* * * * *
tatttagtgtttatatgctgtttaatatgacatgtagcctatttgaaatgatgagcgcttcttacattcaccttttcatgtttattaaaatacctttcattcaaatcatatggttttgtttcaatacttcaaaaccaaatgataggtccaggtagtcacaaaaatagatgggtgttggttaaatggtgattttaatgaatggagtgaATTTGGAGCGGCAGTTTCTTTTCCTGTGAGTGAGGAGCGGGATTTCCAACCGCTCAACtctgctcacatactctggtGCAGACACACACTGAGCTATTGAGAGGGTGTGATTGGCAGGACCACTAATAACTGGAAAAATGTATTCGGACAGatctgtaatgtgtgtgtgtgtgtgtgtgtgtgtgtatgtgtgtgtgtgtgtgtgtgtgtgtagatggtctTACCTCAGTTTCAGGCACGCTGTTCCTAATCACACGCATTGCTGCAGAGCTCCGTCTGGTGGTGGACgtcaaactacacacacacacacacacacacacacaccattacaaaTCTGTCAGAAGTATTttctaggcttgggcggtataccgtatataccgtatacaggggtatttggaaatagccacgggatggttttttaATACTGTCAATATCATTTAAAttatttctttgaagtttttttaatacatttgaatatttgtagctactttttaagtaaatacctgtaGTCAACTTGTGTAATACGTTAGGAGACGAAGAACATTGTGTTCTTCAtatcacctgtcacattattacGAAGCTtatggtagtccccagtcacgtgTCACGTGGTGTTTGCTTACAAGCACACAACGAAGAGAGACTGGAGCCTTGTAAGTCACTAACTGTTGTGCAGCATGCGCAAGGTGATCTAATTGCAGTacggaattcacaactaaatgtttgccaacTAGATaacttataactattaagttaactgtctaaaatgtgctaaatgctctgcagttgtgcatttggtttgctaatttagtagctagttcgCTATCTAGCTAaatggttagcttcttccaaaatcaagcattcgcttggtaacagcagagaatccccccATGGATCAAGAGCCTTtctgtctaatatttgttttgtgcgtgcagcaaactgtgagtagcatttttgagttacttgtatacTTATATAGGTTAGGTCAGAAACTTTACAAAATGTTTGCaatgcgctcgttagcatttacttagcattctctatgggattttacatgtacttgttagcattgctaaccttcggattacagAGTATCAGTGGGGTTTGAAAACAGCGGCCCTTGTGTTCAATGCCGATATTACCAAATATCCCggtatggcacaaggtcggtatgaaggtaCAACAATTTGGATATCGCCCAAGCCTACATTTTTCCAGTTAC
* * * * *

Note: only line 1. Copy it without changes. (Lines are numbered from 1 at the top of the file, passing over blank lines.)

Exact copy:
tatttagtgtttatatgctgtttaatatgacatgtagcctatttgaaatgatgagcgcttcttacattcaccttttcatgtttattaaaatacctttcattcaaatcatatggttttgtttcaatacttcaaaaccaaatgataggtccaggtagtcacaaaaatagatgggtgttggttaaatggtgattttaatgaatggagtgaATTTGGAGCGGCAGTTTCTTTTCCTGTGAGTGAGGAGCGGGATTTCCAACCGCTCAACtctgctcacatactctggtGCAGACACACACTGAGCTATTGAGAGGGTGTGATTGGCAGGACCACTAATAACTGGAAAAATGTATTCGGACAGatctgtaatgtgtgtgtgtgtgtgtgtgtgtgtgtatgtgtgtgtgtgtgtgtgtgtgtgtagatggtctTACCTCAGTTTCAGGCACGCTGTTCCTAATCACACGCATTGCTGCAGAGCTCCGTCTGGTGGTGGACgtcaaactacacacacacacacacacacacacacaccattacaaaTCTGTCAGAAGTATTttctaggcttgggcggtataccgtatataccgtatacaggggtatttggaaatagccacgggatggttttttaATACTGTCAATATCATTTAAAttatttctttgaagtttttttaatacatttgaatatttgtagctactttttaagtaaatacctgtaGTCAACTTGTGTAATACGTTAGGAGACGAAGAACATTGTGTTCTTCAtatcacctgtcacattattacGAAGCTtatggtagtccccagtcacgtgTCACGTGGTGTTTGCTTACAAGCACACAACGAAGAGAGACTGGAGCCTTGTAAGTCACTAACTGTTGTGCAGCATGCGCAAGGTGATCTAATTGCAGTacggaattcacaactaaatgtttgccaacTAGATaacttataactattaagttaactgtctaaaatgtgctaaatgctctgcagttgtgcatttggtttgctaatttagtagctagttcgCTATCTAGCTAaatggttagcttcttccaaaatcaagcattcgcttggtaacagcagagaatccccccATGGATCAAGAGCCTTtctgtctaatatttgttttgtgcgtgcagcaaactgtgagtagcatttttgagttacttgtatacTTATATAGGTTAGGTCAGAAACTTTACAAAATGTTTGCaatgcgctcgttagcatttacttagcattctctatgggattttacatgtacttgttagcattgctaaccttcggattacagAGTATCAGTGGGGTTTGAAAACAGCGGCCCTTGTGTTCAATGCCGATATTACCAAATATCCCggtatggcacaaggtcggtatgaaggtaCAACAATTTGGATATCGCCCAAGCCTACATTTTTCCAGTTAC